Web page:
Alzheimer's disease is the most well known type of dementia. When someone experiences recurrent episodes of memory loss, this typically raises concern about Alzheimer's disease, both for the person experiencing the memory loss and her friends, family and coworkers. There are several characteristic symptoms of Alzheimer's disease, including a number of cognitive symptoms and behavioral symptoms. If you or a loved one start to have any of the symptoms of Alzheimer's disease, it is important to have a medical evaluation to rule out Alzheimer’s disease or another medical problem.
Cognitive symptoms of Alzheimer's disease
Cognitive symptoms are symptoms that involve thinking skills, memory retention and problem solving abilities.
Most people who have Alzheimer's begin to notice forgetfulness as one of the earliest symptoms of the disease. Short-term memory is more impaired in the early stages of Alzheimer's disease, while long-term memory problems start to become a problem as the disease progresses. Short-term memory is the ability to remember new information, particularly information that you would intentionally learn for a purpose. An example of short-term memory could include something like memorizing your grandson's schedule so that you can take him to soccer practice when you babysit. An example of long-term memory could include knowing the ingredients in a favorite recipe or recalling a happy event that you enjoyed with a loved one.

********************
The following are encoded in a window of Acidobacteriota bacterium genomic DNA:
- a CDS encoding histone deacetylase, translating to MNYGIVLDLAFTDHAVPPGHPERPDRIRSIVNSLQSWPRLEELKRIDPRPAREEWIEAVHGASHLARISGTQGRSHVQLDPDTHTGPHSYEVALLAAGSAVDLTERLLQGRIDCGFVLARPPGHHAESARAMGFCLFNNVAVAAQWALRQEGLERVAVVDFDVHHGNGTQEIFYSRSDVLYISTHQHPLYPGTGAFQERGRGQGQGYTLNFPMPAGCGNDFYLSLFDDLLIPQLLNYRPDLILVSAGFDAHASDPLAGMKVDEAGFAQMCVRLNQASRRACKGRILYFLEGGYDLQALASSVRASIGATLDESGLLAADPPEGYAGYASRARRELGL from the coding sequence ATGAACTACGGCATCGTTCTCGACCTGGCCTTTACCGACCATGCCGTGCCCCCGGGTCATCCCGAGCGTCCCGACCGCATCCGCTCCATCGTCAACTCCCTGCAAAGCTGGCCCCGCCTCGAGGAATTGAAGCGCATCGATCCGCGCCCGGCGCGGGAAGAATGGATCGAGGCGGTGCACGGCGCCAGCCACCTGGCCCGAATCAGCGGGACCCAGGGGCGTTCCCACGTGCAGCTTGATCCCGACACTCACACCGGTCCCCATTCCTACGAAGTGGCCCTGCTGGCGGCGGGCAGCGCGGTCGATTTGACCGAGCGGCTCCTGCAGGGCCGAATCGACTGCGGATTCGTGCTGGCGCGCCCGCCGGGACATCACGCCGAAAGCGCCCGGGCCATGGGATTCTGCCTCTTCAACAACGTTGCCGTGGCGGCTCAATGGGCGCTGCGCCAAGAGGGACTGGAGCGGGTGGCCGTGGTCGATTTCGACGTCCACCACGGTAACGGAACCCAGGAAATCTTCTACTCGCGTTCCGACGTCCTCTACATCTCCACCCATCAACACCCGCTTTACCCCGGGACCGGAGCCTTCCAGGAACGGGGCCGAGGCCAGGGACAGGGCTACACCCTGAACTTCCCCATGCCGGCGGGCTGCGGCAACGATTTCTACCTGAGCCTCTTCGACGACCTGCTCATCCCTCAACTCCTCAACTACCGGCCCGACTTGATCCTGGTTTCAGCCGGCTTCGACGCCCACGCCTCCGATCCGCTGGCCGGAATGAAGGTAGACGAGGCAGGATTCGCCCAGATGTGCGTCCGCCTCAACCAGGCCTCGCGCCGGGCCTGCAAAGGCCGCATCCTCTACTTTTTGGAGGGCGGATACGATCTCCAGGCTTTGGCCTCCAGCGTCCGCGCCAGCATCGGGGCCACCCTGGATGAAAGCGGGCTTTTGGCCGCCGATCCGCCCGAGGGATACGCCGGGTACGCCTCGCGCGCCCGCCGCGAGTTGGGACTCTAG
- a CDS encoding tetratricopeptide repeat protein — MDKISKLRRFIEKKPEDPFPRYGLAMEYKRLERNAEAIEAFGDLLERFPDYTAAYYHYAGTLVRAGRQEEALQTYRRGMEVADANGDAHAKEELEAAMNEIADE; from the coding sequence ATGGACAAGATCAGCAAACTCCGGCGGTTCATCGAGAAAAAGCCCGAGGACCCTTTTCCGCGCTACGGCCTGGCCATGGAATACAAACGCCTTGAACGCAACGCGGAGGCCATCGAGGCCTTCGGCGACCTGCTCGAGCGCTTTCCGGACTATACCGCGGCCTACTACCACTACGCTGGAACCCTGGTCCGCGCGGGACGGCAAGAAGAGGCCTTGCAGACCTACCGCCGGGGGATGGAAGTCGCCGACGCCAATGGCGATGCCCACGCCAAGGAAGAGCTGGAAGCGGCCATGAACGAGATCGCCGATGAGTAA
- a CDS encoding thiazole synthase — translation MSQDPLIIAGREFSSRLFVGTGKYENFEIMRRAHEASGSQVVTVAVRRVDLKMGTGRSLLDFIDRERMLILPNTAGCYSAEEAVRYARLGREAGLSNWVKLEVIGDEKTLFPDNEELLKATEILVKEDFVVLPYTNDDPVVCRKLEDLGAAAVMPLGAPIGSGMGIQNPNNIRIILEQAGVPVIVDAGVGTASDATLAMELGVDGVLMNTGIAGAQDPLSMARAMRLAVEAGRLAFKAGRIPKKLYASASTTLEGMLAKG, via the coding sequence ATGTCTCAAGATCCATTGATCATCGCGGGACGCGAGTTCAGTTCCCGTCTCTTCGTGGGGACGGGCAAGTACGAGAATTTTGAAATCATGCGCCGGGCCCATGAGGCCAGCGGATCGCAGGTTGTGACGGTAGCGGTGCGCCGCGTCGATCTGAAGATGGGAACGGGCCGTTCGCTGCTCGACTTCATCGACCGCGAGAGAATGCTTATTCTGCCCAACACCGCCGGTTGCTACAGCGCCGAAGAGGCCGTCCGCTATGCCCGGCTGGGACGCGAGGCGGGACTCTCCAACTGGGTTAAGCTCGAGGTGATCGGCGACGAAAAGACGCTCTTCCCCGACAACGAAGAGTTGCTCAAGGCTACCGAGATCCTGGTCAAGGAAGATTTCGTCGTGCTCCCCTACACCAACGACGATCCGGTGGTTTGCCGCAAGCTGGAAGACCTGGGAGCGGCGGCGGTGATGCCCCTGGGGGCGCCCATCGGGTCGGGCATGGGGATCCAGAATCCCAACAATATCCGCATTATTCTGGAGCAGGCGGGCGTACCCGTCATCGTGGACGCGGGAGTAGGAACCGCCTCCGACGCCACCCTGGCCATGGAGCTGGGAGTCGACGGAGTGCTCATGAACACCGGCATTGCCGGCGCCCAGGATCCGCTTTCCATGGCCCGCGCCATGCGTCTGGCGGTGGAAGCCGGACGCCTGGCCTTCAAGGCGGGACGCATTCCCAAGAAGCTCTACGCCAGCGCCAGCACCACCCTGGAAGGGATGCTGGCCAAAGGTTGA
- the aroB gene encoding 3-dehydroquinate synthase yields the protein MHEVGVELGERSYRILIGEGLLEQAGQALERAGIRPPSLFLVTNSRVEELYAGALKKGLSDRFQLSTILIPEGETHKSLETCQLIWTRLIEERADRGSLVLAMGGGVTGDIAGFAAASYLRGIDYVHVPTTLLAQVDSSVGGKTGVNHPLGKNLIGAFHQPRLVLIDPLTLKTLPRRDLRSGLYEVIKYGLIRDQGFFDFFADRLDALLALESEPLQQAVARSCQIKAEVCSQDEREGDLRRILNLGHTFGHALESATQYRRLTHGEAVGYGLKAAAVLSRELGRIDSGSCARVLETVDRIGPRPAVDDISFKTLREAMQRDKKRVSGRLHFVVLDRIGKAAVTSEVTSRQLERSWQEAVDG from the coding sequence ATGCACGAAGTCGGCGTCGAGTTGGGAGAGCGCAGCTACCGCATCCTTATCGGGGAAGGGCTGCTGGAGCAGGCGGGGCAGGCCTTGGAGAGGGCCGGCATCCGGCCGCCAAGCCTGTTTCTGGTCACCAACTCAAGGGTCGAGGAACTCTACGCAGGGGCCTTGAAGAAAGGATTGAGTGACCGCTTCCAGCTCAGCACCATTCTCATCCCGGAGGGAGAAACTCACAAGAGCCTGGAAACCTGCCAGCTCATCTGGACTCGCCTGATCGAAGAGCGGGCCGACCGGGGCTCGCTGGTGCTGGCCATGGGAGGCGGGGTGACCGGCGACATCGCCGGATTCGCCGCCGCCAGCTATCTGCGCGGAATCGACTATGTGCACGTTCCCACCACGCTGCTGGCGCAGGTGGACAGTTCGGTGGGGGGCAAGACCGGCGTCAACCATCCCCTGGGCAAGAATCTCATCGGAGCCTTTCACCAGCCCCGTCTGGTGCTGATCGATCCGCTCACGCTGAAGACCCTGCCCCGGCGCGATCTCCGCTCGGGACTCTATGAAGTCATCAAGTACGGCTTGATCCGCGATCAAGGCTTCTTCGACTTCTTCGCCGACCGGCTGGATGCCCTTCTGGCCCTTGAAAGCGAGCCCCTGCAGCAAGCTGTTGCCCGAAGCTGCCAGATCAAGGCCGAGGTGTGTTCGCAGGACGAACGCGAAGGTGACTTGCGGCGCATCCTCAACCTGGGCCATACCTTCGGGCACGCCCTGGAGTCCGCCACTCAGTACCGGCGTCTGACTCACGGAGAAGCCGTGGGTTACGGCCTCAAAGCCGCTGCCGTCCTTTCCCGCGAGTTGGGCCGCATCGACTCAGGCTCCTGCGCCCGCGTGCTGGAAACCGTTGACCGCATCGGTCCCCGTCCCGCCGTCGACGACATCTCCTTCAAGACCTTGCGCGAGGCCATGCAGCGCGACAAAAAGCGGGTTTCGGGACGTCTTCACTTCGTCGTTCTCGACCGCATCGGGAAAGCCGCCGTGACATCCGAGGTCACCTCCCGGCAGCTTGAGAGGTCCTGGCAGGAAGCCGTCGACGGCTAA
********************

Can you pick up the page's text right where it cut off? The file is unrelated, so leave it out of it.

Word finding difficulties
The ability to remember words and names of people, places or objects is impaired in early Alzheimer's disease. While many people have trouble remembering words, particularly names, throughout their lives, a person who has early Alzheimer's disease shows a significant worsening of this problem once the disease begins to have an impact.
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Also Read: How To Prevent Alzheimers Disease